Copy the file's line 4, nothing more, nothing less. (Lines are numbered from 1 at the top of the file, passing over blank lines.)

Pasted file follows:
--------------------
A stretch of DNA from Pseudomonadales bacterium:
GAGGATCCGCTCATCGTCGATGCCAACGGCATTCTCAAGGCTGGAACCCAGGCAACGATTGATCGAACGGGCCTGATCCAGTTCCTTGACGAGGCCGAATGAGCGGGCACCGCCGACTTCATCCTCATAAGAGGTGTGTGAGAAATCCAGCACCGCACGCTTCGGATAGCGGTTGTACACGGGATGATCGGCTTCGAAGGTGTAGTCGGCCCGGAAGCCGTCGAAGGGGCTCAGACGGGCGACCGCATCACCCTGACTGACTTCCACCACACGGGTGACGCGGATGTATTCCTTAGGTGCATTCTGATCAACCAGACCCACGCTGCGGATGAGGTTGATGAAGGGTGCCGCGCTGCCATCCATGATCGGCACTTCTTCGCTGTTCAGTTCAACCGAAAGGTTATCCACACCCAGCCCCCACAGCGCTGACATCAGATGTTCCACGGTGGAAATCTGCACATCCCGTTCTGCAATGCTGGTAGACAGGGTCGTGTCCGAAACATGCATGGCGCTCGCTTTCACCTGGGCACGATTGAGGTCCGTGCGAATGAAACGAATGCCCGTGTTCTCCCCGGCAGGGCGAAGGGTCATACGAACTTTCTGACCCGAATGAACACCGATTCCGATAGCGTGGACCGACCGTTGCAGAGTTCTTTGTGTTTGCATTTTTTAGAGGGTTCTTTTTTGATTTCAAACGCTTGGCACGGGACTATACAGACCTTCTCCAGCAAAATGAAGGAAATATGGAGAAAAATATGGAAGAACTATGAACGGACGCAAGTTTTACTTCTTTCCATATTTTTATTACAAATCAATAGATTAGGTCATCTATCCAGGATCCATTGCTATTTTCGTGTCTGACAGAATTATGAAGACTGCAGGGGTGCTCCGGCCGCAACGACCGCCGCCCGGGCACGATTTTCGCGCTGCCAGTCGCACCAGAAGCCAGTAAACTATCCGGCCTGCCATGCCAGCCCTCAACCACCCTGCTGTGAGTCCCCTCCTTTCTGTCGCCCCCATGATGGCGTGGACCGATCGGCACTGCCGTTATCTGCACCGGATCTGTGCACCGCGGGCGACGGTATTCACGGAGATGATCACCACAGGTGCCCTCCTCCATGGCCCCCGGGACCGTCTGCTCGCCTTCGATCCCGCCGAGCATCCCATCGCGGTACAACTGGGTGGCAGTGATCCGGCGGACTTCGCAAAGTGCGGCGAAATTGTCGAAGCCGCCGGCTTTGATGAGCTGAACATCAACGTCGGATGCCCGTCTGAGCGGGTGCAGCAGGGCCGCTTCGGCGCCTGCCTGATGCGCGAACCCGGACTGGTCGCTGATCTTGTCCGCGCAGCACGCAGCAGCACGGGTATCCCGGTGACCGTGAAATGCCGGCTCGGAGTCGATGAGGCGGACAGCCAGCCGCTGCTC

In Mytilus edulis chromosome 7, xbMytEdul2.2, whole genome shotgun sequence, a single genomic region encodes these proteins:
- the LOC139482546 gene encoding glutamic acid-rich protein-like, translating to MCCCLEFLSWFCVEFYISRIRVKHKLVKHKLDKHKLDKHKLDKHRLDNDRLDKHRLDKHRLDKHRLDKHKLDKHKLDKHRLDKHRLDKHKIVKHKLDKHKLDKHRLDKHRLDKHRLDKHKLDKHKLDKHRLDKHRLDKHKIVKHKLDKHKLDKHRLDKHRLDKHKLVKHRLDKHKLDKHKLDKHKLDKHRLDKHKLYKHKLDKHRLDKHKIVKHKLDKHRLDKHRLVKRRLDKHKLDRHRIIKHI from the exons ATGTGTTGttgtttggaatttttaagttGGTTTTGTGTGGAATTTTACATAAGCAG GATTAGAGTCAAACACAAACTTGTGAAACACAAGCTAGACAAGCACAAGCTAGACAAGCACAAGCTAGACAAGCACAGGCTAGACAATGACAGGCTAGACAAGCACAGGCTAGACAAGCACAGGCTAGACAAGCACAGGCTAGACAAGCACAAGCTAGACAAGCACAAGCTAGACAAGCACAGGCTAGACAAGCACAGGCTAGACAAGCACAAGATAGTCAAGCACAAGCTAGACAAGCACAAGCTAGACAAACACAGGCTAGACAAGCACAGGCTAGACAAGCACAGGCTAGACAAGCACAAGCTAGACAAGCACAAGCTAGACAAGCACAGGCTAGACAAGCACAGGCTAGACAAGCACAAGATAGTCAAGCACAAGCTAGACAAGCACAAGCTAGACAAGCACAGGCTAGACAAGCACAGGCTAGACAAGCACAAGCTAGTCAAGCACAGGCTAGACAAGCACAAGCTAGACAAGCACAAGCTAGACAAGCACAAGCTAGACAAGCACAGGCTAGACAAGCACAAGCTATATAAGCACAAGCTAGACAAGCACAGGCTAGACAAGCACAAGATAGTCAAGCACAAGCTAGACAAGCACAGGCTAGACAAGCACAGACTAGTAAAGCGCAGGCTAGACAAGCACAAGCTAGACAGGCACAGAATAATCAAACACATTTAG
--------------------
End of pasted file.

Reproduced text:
- the LOC139482546 gene encoding glutamic acid-rich protein-like, translating to MCCCLEFLSWFCVEFYISRIRVKHKLVKHKLDKHKLDKHKLDKHRLDNDRLDKHRLDKHRLDKHRLDKHKLDKHKLDKHRLDKHRLDKHKIVKHKLDKHKLDKHRLDKHRLDKHRLDKHKLDKHKLDKHRLDKHRLDKHKIVKHKLDKHKLDKHRLDKHRLDKHKLVKHRLDKHKLDKHKLDKHKLDKHRLDKHKLYKHKLDKHRLDKHKIVKHKLDKHRLDKHRLVKRRLDKHKLDRHRIIKHI from the exons ATGTGTTGttgtttggaatttttaagttGGTTTTGTGTGGAATTTTACATAAGCAG GATTAGAGTCAAACACAAACTTGTGAAACACAAGCTAGACAAGCACAAGCTAGACAAGCACAAGCTAGACAAGCACAGGCTAGACAATGACAGGCTAGACAAGCACAGGCTAGACAAGCACAGGCTAGACAAGCACAGGCTAGACAAGCACAAGCTAGACAAGCACAAGCTAGACAAGCACAGGCTAGACAAGCACAGGCTAGACAAGCACAAGATAGTCAAGCACAAGCTAGACAAGCACAAGCTAGACAAACACAGGCTAGACAAGCACAGGCTAGACAAGCACAGGCTAGACAAGCACAAGCTAGACAAGCACAAGCTAGACAAGCACAGGCTAGACAAGCACAGGCTAGACAAGCACAAGATAGTCAAGCACAAGCTAGACAAGCACAAGCTAGACAAGCACAGGCTAGACAAGCACAGGCTAGACAAGCACAAGCTAGTCAAGCACAGGCTAGACAAGCACAAGCTAGACAAGCACAAGCTAGACAAGCACAAGCTAGACAAGCACAGGCTAGACAAGCACAAGCTATATAAGCACAAGCTAGACAAGCACAGGCTAGACAAGCACAAGATAGTCAAGCACAAGCTAGACAAGCACAGGCTAGACAAGCACAGACTAGTAAAGCGCAGGCTAGACAAGCACAAGCTAGACAGGCACAGAATAATCAAACACATTTAG